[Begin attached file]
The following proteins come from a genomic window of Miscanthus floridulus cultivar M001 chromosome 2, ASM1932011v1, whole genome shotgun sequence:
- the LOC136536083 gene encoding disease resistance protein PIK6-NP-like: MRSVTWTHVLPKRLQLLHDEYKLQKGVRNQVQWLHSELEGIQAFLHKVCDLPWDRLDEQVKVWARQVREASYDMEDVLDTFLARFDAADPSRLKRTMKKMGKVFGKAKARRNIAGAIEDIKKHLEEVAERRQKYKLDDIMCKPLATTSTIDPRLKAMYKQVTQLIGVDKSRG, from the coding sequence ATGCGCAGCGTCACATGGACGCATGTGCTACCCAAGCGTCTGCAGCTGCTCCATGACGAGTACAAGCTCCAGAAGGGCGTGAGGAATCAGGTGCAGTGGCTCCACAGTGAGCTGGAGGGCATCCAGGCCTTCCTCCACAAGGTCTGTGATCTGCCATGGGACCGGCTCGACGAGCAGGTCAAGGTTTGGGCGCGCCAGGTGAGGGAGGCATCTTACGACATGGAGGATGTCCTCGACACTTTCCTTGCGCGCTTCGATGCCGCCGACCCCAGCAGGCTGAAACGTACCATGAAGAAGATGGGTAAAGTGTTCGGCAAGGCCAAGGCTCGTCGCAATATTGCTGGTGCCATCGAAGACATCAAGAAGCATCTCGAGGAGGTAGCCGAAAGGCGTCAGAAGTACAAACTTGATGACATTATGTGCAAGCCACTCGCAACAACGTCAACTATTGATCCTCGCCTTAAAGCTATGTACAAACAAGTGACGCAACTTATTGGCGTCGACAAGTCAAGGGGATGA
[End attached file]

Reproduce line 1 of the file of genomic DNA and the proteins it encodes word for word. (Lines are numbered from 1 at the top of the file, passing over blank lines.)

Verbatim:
The following proteins come from a genomic window of Miscanthus floridulus cultivar M001 chromosome 2, ASM1932011v1, whole genome shotgun sequence: